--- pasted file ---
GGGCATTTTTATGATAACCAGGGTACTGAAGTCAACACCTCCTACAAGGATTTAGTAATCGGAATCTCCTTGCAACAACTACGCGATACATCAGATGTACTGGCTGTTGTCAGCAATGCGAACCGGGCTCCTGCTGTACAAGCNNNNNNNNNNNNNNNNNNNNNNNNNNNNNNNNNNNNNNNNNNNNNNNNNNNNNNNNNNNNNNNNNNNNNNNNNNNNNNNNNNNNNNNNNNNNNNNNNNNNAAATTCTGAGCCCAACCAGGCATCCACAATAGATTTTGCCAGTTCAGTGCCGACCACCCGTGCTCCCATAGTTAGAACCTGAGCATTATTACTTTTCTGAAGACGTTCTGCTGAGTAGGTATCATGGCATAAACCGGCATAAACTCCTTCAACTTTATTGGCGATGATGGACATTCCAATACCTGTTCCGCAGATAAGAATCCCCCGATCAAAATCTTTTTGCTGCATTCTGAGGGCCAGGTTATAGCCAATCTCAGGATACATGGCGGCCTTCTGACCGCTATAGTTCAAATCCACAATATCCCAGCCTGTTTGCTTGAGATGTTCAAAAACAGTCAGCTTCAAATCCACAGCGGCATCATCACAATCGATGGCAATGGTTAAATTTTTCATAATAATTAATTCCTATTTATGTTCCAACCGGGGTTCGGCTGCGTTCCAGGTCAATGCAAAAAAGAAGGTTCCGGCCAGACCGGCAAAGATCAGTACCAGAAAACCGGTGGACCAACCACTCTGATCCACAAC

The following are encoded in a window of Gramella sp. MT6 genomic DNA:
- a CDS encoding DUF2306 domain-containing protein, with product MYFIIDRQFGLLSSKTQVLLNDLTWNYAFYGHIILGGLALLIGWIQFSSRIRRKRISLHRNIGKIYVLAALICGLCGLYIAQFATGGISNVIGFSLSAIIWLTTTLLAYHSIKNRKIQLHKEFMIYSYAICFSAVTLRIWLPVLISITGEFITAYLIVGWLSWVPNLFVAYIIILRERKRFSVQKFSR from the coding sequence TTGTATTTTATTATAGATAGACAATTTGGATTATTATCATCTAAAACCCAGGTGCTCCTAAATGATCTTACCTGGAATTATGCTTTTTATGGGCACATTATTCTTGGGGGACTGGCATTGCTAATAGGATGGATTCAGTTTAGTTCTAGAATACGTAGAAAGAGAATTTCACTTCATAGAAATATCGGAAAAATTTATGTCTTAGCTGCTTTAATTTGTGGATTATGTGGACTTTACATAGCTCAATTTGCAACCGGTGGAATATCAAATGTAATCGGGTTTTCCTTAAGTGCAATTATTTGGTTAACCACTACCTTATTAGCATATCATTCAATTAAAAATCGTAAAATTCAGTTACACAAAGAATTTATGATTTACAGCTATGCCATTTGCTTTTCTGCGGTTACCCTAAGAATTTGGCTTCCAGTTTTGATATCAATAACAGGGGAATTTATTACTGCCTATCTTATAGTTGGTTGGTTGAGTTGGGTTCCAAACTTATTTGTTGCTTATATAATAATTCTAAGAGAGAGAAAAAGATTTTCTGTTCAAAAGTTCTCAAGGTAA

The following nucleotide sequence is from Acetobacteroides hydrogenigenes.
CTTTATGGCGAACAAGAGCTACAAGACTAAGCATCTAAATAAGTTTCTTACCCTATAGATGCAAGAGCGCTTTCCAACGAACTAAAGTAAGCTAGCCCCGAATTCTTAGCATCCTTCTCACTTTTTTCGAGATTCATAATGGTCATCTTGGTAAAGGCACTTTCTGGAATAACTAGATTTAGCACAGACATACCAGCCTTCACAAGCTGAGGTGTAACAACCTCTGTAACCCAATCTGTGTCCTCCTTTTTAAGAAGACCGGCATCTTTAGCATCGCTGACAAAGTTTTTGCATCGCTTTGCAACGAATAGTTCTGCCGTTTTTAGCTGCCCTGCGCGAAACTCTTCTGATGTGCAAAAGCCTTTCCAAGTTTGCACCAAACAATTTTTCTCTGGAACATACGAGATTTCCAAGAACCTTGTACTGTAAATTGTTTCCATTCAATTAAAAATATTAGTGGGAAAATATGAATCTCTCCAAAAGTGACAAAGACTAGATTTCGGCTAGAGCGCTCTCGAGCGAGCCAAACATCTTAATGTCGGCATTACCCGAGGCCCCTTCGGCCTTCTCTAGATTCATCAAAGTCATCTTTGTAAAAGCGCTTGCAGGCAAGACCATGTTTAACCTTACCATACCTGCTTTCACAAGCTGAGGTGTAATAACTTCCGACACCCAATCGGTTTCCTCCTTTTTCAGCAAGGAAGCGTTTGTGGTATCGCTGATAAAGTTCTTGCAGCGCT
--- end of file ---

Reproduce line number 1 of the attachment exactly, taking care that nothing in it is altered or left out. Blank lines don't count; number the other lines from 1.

GGGCATTTTTATGATAACCAGGGTACTGAAGTCAACACCTCCTACAAGGATTTAGTAATCGGAATCTCCTTGCAACAACTACGCGATACATCAGATGTACTGGCTGTTGTCAGCAATGCGAACCGGGCTCCTGCTGTACAAGCNNNNNNNNNNNNNNNNNNNNNNNNNNNNNNNNNNNNNNNNNNNNNNNNNNNNNNNNNNNNNNNNNNNNNNNNNNNNNNNNNNNNNNNNNNNNNNNNNNNNAAATTCTGAGCCCAACCAGGCATCCACAATAGATTTTGCCAGTTCAGTGCCGACCACCCGTGCTCCCATAGTTAGAACCTGAGCATTATTACTTTTCTGAAGACGTTCTGCTGAGTAGGTATCATGGCATAAACCGGCATAAACTCCTTCAACTTTATTGGCGATGATGGACATTCCAATACCTGTTCCGCAGATAAGAATCCCCCGATCAAAATCTTTTTGCTGCATTCTGAGGGCCAGGTTATAGCCAATCTCAGGATACATGGCGGCCTTCTGACCGCTATAGTTCAAATCCACAATATCCCAGCCTGTTTGCTTGAGATGTTCAAAAACAGTCAGCTTCAAATCCACAGCGGCATCATCACAATCGATGGCAATGGTTAAATTTTTCATAATAATTAATTCCTATTTATGTTCCAACCGGGGTTCGGCTGCGTTCCAGGTCAATGCAAAAAAGAAGGTTCCGGCCAGACCGGCAAAGATCAGTACCAGAAAACCGGTGGACCAACCACTCTGATCCACAAC